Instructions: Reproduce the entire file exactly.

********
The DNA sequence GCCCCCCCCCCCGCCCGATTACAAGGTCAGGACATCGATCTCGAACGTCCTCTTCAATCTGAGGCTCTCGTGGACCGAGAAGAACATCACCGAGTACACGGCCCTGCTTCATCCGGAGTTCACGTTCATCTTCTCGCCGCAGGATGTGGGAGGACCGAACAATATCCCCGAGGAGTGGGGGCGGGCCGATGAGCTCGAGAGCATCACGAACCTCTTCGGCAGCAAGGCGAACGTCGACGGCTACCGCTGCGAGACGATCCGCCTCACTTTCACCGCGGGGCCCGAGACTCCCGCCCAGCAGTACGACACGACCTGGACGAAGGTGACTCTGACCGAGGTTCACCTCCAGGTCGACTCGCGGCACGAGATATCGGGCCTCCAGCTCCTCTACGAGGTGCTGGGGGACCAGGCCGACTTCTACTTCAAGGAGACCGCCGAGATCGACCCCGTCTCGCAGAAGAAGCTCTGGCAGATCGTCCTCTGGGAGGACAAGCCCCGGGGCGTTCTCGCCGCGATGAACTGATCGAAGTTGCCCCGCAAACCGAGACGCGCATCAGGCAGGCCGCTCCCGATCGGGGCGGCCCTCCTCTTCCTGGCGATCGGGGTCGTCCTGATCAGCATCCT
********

The DNA sequence GCCCCCCCCCCCGCCCGATTACAAGGTCAGGACATCGATCTCGAACGTCCTCTTCAATCTGAGGCTCTCGTGGACCGAGAAGAACATCACCGAGTACACGGCCCTGCTTCATCCGGAGTTCACGTTCATCTTCTCGCCGCAGGATGTGGGAGGACCGAACAATATCCCCGAGGAGTGGGGGCGGGCCGATGAGCTCGAGAGCATCACGAACCTCTTCGGCAGCAAGGCGAACGTCGACGGCTACCGCTGCGAGACGATCCGCCTCACTTTCACCGCGGGGCCCGAGACTCCCGCCCAGCAGTACGACACGACCTGGACGAAGGTGACTCTGACCGAGGTTCACCTCCAGGTCGACTCGCGGCACGAGATATCGGGCCTCCAGCTCCTCTACGAGGTGCTGGGGGACCAGGCCGACTTCTACTTCAAGGAGACCGCCGAGATCGACCCCGTCTCGCAGAAGAAGCTCTGGCAGATCGTCCTCTGGGAGGACAAGCCCCGGGGCGTTCTCGCCGCGATGAACTGATCGAAGTTGCCCCGCAAACCGAGACGCGCATCAGGCAGGCCGCTCCCGATCGGGGCGGCCCTCCTCTTCCTGGCGATCGGGGTCGTCCTGATCAGCATCCT